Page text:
Converting animal waste to methane to energy doesn’t generally produce a lot of excitement.  Usually, mentioning manure just leads to a ho-hum or even a snicker.  But more people should be more interested in making more energy from manure.  I think this is a technology whose time has finally come.

Does that mean that biogas is likely to generate enough energy to reduce prices at the gas pump or reverse the rising cost of electricity?  No, but producing energy from waste can be a viable alternative to fossil fuel in certain situations.  At the very least, capturing methane from manure deserves a second look from everyone who’s committed to reducing our nation’s carbon footprint and increasing renewable energy—conservationists, environmentalists and farmers and ranchers.

I recently spent three days at the AgSTAR Conference in Syracuse concentrating on turning manure into energy.  What’s not to like about a process that results in multiple environmental payoffs?  Recycling animal waste offers four major benefits:

- It destroys methane gas, reducing greenhouse gases;

- It reduces odor from manure storage;

- It improves water quality; and

- It generates energy.

Anaerobic digesters may produce methane in sufficient quantities to be of interest to some power companies and to help meet the desire for increasing access to renewable electrons while reducing on-farm energy needs.  And community digesters may provide sufficient biogas to power local institutions such as schools or prisons, without the need to worry about feeding into the electrical grid.

I love energy from the sun and wind, but solar power is only available about half the day, and windmills only turn when the wind is blowing.  Manure, on the other hand, provides baseload power—it’s available every day, and methane can burn 24/7. 

According to the Environmental Protection Agency, in 2011, the 176 anaerobic digesters in the U.S. generated the equivalent of 541 million kilowatt-hours of usable energy—enough to supply more than 36,000 average American homes with power for a year.  At the same time, the digesters destroyed 1.2 million metric tons of carbon dioxide equivalent gases and avoided production of an additional 301,000 metric tons of carbon dioxide by reducing the need for fossil fuels.  That is the same as removing nearly 300,000 passenger cars from the road or reducing U.S. gasoline consumption by almost 170 million gallons.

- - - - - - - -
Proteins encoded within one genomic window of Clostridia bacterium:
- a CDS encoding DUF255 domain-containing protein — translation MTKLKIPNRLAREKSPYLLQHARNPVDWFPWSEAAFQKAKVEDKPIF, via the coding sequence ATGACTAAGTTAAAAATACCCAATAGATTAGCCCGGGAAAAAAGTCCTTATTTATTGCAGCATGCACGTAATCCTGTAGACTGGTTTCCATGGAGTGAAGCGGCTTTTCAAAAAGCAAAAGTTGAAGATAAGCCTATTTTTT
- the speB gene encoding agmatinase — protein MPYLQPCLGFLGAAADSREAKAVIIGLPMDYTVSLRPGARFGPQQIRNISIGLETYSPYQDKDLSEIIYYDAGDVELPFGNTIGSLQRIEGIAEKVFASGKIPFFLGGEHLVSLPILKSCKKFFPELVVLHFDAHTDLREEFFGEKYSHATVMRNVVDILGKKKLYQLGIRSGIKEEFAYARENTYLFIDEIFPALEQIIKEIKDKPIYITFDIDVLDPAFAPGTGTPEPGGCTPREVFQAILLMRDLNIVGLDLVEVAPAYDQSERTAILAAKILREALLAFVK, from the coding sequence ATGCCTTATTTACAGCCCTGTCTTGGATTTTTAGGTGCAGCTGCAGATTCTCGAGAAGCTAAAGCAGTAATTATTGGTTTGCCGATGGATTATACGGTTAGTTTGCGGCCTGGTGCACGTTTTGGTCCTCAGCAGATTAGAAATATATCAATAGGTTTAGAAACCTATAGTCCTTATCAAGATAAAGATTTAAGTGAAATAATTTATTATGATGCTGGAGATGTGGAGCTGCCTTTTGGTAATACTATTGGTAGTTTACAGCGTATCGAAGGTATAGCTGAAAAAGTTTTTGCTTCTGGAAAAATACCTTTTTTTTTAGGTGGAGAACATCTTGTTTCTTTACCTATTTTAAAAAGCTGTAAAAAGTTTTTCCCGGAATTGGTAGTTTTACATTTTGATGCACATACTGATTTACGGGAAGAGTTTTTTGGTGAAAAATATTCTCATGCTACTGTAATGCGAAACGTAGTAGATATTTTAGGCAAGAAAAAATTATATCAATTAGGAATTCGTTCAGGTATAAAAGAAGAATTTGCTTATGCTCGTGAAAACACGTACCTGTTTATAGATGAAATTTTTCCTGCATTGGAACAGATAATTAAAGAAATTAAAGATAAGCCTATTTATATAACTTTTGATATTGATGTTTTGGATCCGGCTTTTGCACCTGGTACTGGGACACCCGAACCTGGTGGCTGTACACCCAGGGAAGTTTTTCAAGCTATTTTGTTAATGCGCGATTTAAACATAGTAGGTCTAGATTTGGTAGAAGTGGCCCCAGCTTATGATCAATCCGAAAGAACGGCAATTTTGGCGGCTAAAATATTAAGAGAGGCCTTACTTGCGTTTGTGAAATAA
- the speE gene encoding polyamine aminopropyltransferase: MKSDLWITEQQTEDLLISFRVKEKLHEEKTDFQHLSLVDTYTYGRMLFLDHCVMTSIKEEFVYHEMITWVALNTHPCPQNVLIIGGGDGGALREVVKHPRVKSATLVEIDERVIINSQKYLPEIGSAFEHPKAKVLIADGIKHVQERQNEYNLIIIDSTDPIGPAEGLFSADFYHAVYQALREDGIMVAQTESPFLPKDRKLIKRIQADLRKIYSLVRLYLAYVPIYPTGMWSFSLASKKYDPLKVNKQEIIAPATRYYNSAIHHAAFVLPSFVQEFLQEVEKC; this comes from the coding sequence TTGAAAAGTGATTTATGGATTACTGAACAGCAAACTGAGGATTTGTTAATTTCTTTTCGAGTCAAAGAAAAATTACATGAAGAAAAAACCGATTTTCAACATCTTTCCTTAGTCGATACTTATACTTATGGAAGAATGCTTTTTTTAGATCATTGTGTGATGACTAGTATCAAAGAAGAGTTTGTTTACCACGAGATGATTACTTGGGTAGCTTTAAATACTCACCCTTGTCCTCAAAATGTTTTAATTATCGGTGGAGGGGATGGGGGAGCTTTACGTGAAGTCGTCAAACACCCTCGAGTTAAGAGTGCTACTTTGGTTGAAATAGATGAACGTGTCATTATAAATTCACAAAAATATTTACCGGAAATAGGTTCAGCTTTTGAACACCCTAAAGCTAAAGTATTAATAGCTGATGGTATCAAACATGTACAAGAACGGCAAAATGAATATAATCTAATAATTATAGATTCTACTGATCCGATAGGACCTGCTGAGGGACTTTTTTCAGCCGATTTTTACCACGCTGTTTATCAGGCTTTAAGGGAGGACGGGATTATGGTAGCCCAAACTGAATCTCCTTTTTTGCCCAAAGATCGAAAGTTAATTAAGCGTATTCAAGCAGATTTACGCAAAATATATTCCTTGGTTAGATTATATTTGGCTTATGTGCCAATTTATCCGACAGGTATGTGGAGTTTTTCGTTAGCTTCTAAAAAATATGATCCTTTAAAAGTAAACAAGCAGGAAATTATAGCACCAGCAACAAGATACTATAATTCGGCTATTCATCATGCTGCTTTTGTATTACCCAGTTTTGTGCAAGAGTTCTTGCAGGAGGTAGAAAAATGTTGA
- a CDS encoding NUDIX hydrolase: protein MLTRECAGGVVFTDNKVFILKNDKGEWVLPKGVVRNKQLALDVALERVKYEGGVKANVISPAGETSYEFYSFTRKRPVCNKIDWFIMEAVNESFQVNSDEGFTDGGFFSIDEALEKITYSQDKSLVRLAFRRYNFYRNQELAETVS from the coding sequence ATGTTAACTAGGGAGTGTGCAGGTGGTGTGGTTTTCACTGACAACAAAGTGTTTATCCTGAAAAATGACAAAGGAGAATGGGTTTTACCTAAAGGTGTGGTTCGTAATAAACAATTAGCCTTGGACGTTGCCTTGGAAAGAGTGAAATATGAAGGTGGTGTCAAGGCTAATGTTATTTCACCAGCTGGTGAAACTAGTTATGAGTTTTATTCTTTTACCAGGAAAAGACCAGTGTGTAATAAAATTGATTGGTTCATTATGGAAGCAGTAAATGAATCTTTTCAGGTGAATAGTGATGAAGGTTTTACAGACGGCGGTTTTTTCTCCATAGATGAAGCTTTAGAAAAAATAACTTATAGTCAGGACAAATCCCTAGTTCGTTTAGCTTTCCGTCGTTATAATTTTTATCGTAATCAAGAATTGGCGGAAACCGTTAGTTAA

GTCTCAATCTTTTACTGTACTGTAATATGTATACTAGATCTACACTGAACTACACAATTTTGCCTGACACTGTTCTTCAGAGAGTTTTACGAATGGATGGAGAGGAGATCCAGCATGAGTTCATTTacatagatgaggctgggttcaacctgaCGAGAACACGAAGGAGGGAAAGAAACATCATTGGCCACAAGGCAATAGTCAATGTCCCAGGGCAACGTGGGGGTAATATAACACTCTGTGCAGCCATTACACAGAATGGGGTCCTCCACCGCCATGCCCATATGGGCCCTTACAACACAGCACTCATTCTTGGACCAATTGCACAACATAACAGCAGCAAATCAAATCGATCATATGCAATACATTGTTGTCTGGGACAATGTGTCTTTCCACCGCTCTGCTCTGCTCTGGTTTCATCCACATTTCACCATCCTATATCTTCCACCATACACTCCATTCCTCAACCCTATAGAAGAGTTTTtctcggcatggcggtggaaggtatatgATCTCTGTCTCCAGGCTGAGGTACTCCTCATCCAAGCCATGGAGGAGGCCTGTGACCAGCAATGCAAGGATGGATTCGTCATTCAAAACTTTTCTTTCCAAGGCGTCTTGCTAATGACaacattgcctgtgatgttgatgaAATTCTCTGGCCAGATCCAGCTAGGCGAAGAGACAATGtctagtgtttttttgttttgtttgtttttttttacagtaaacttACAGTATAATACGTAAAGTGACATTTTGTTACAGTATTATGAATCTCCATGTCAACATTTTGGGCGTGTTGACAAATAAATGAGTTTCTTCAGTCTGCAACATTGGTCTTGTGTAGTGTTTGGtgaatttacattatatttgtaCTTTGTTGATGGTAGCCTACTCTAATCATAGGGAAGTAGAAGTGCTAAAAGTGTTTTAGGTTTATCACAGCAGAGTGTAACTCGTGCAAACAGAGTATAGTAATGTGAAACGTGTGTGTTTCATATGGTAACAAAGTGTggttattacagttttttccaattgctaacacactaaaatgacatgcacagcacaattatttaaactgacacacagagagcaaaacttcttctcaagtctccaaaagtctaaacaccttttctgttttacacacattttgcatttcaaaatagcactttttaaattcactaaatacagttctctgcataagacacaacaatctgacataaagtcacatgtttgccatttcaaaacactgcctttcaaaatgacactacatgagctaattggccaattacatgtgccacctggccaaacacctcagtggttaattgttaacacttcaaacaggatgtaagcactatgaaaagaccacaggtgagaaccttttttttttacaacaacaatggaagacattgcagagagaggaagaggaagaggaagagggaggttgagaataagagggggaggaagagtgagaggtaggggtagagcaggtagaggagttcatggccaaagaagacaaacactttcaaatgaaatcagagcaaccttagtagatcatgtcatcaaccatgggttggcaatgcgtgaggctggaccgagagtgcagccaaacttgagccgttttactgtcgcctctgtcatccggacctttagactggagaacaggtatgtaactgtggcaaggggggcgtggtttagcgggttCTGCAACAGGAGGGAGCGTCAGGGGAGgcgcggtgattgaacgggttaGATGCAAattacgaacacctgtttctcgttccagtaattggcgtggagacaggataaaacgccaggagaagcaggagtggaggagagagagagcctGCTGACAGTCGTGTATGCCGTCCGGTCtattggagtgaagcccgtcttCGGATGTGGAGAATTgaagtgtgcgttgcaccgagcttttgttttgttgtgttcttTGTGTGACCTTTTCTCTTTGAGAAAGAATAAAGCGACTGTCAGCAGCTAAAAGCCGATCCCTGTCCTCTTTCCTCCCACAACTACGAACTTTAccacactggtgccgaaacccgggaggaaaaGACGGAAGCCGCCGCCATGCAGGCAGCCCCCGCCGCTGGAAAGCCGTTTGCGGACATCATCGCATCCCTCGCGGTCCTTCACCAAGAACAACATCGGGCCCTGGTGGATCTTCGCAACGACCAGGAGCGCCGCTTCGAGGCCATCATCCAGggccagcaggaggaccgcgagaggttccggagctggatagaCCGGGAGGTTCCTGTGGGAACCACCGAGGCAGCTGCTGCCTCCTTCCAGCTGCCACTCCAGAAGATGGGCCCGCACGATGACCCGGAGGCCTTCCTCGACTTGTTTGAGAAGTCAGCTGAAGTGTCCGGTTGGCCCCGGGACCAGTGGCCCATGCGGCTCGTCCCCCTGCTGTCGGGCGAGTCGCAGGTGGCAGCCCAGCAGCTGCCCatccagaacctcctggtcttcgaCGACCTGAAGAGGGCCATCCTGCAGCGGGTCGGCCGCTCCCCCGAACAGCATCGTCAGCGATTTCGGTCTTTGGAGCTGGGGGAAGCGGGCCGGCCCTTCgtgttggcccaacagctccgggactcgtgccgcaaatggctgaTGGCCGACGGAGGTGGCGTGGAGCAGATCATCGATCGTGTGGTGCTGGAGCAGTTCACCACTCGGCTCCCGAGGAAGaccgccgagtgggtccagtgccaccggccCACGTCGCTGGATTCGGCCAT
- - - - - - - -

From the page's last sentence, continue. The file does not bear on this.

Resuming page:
A handful of states with a favorable regulatory climate and strong environmental commitment are leading the way in encouraging biogas projects that are profitable.  Others should follow suit.

Biogas production offers an excellent opportunity for public investment to help put digesters in place through programs offered by the Natural Resources Conservation Service, the Farm Service Agency, the National Institute of Food and Agriculture and Rural Development.  The U.S. Department of the Treasury also offers a cash grant program for renewable energy projects.

In addition to these agencies, we need greater involvement of the Agricultural Research Service and the Economic Research Service to fund and direct research that can identify cost-effective ways to remove fertilizer—nitrogen, phosphorous and potassium—from effluent.  Advancing the technology will increase profitability and further promote installation of digesters.

When Congress finally sits down and writes the 2012 farm bill they need to create equity for renewable energy sources in the farm bill authorized programs.  Many of USDA’s programs to support renewable energy were crafted with ethanol, wind or solar in mind.   It is time to reform the programs to enable all forms of renewable energy.   It is time to end restrictions in biomass programs that don’t consider manure to be biomass.  It is time to make sure that evaluation of a project’s deliverables consider environmental benefits of water quality and methane destruction.  Most importantly, we should adequately fund these programs.    

We can improve air and water quality, increase fuel conservation and boost renewable energy by making the most of manure.  This is a sensible approach that we need to encourage.

 About the author: Bruce I. Knight, Principal, Strategic Conservation Solutions, was the Under Secretary for Marketing and Regulatory Programs at the U.S. Department of Agriculture (USDA) from 2006 to 2009. From 2002 to 2006, Knight served as Chief of Natural Resources Conservation Service. The South Dakota native worked on Capitol Hill for Senate Majority Leader Bob Dole, Rep. Fred Grandy, Iowa, and Sen. James Abdnor, South Dakota. In addition, Knight served as vice president for public policy for the National Corn Growers Association and also worked for the National Association of Wheat Growers. A third-generation rancher and farmer and lifelong conservationist, Knight operates a diversified grain and cattle operation using no-till and rest rotation grazing systems.

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